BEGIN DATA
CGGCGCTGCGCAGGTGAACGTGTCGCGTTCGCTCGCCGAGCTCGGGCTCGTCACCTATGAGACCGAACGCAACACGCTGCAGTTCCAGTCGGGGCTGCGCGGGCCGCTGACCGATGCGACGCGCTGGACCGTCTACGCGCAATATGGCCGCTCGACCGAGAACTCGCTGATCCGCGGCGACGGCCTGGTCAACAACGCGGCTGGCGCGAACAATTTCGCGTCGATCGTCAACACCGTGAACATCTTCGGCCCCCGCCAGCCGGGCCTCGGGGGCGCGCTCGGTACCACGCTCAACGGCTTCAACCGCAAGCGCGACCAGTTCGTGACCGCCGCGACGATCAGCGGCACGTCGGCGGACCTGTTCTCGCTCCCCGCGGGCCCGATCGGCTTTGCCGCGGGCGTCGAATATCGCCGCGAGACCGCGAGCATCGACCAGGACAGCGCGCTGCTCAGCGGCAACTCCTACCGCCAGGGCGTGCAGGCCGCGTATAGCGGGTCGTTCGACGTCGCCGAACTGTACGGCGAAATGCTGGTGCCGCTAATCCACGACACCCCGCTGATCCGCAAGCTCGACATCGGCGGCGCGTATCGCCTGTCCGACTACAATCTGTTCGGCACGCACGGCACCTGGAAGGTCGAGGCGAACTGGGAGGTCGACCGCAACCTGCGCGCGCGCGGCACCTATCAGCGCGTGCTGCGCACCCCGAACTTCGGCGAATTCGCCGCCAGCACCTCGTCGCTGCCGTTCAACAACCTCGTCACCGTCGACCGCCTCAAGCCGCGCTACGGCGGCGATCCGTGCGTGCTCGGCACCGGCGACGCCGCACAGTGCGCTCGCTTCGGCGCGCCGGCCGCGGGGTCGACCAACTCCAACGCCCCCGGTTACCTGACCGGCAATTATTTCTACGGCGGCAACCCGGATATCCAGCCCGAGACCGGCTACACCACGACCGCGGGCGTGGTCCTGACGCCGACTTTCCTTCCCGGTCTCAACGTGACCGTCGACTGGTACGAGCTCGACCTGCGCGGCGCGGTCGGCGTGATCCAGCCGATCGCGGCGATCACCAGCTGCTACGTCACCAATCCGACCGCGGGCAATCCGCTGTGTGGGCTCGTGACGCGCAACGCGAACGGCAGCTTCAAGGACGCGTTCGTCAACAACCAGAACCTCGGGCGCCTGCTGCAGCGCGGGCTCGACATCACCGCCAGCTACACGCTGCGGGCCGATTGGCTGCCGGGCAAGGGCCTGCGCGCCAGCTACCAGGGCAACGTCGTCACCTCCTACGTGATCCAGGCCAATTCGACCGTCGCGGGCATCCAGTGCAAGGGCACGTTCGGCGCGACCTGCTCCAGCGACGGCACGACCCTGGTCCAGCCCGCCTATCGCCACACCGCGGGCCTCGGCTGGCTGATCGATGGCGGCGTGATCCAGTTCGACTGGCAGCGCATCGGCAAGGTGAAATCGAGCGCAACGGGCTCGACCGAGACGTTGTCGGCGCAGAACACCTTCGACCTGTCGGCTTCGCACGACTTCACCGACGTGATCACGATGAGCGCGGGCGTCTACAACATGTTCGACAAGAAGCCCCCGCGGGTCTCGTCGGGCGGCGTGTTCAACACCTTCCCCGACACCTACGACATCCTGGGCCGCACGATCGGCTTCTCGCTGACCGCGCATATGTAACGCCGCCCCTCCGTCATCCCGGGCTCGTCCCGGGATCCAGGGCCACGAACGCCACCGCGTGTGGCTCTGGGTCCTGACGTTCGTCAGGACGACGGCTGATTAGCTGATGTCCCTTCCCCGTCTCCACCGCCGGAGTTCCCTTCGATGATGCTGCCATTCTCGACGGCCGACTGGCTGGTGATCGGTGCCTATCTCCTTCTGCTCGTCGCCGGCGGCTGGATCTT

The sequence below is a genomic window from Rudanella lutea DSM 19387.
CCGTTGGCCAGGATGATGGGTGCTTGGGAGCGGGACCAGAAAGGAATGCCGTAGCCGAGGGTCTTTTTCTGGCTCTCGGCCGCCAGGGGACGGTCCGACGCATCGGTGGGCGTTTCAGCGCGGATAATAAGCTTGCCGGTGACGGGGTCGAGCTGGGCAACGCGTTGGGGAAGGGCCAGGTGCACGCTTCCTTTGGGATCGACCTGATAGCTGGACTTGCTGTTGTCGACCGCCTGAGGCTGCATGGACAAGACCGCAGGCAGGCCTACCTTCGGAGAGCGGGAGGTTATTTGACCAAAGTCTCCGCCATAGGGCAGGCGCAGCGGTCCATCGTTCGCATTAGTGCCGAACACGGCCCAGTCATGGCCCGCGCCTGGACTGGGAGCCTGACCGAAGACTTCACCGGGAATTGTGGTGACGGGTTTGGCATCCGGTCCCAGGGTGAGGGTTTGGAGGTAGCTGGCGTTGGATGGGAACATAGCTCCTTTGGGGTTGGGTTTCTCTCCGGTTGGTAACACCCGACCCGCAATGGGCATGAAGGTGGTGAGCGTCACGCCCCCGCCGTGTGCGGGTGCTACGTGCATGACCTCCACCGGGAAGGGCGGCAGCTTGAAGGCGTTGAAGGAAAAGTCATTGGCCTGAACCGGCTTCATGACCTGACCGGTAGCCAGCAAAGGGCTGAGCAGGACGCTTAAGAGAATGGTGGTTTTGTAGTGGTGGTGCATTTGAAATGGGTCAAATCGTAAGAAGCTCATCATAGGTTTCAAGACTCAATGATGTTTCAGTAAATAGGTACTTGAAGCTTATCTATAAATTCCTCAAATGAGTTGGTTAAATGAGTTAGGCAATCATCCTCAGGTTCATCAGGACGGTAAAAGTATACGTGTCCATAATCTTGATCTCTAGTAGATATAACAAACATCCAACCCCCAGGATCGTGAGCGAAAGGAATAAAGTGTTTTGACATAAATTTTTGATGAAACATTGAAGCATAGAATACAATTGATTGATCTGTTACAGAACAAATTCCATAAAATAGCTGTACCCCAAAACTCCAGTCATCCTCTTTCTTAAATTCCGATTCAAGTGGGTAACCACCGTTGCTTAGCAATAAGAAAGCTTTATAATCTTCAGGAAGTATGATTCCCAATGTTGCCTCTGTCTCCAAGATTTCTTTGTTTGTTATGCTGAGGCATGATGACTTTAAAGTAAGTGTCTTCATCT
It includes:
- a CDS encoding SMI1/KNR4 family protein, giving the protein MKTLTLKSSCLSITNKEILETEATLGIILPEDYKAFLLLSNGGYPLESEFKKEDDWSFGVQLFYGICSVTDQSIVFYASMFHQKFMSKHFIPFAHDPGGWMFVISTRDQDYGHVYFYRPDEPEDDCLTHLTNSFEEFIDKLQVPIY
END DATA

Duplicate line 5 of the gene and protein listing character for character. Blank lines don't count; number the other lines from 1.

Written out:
- a CDS encoding SMI1/KNR4 family protein, giving the protein MKTLTLKSSCLSITNKEILETEATLGIILPEDYKAFLLLSNGGYPLESEFKKEDDWSFGVQLFYGICSVTDQSIVFYASMFHQKFMSKHFIPFAHDPGGWMFVISTRDQDYGHVYFYRPDEPEDDCLTHLTNSFEEFIDKLQVPIY